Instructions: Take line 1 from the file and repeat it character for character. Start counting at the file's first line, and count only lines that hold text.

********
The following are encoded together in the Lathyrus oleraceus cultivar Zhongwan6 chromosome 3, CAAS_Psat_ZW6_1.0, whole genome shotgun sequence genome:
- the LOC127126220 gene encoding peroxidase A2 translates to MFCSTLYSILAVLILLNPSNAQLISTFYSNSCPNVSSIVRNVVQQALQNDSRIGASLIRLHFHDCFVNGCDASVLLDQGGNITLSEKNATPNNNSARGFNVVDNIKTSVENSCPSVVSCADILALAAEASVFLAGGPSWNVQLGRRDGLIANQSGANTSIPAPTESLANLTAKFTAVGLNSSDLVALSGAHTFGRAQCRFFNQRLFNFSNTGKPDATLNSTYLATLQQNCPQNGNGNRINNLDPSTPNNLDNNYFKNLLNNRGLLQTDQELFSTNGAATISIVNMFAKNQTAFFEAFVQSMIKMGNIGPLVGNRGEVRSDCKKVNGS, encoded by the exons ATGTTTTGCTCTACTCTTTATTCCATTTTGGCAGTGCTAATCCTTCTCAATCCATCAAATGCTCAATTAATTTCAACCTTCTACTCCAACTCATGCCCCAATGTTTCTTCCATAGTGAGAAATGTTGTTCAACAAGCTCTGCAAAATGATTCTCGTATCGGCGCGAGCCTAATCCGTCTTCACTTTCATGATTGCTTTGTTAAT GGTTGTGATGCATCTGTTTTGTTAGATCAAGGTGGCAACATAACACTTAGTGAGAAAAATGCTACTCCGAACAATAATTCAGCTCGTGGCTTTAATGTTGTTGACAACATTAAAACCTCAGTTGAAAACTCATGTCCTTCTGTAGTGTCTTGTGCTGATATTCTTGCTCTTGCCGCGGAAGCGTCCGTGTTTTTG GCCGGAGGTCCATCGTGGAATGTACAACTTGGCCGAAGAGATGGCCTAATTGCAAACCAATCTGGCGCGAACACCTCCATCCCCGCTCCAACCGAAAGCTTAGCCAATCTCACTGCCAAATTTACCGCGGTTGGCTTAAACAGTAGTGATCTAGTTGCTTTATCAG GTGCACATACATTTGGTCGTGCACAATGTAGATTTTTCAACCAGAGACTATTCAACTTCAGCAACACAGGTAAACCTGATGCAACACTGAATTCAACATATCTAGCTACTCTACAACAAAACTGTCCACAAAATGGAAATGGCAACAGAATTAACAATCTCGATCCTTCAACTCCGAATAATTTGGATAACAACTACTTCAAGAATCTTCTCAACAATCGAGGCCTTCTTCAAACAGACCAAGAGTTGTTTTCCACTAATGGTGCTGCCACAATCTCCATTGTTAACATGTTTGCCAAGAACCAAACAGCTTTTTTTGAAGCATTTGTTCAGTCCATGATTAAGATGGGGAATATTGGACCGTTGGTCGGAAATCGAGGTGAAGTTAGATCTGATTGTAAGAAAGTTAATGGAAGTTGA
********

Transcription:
The following are encoded together in the Lathyrus oleraceus cultivar Zhongwan6 chromosome 3, CAAS_Psat_ZW6_1.0, whole genome shotgun sequence genome: